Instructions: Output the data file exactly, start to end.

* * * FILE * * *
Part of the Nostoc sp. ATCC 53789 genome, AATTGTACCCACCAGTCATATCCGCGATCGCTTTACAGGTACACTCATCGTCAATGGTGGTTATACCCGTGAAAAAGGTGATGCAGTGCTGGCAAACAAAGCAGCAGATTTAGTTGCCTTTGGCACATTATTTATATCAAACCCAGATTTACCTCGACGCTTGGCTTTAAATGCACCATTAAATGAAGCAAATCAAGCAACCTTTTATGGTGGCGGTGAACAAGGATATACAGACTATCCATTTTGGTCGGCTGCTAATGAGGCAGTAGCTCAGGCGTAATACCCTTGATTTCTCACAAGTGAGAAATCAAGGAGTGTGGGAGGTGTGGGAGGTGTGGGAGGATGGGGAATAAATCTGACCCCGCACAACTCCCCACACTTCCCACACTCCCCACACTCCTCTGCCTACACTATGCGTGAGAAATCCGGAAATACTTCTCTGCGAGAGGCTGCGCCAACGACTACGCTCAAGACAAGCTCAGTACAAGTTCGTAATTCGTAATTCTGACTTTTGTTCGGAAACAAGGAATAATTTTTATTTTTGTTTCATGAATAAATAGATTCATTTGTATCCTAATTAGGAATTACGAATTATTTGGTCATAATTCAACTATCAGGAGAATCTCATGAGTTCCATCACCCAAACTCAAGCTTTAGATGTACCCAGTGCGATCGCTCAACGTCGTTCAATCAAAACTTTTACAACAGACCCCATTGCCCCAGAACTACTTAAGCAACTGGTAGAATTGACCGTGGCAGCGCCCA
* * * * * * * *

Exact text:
Part of the Nostoc sp. ATCC 53789 genome, AATTGTACCCACCAGTCATATCCGCGATCGCTTTACAGGTACACTCATCGTCAATGGTGGTTATACCCGTGAAAAAGGTGATGCAGTGCTGGCAAACAAAGCAGCAGATTTAGTTGCCTTTGGCACATTATTTATATCAAACCCAGATTTACCTCGACGCTTGGCTTTAAATGCACCATTAAATGAAGCAAATCAAGCAACCTTTTATGGTGGCGGTGAACAAGGATATACAGACTATCCATTTTGGTCGGCTGCTAATGAGGCAGTAGCTCAGGCGTAATACCCTTGATTTCTCACAAGTGAGAAATCAAGGAGTGTGGGAGGTGTGGGAGGTGTGGGAGGATGGGGAATAAATCTGACCCCGCACAACTCCCCACACTTCCCACACTCCCCACACTCCTCTGCCTACACTATGCGTGAGAAATCCGGAAATACTTCTCTGCGAGAGGCTGCGCCAACGACTACGCTCAAGACAAGCTCAGTACAAGTTCGTAATTCGTAATTCTGACTTTTGTTCGGAAACAAGGAATAATTTTTATTTTTGTTTCATGAATAAATAGATTCATTTGTATCCTAATTAGGAATTACGAATTATTTGGTCATAATTCAACTATCAGGAGAATCTCATGAGTTCCATCACCCAAACTCAAGCTTTAGATGTACCCAGTGCGATCGCTCAACGTCGTTCAATCAAAACTTTTACAACAGACCCCATTGCCCCAGAACTACTTAAGCAACTGGTAGAATTGACCGTGGCAGCGCCCA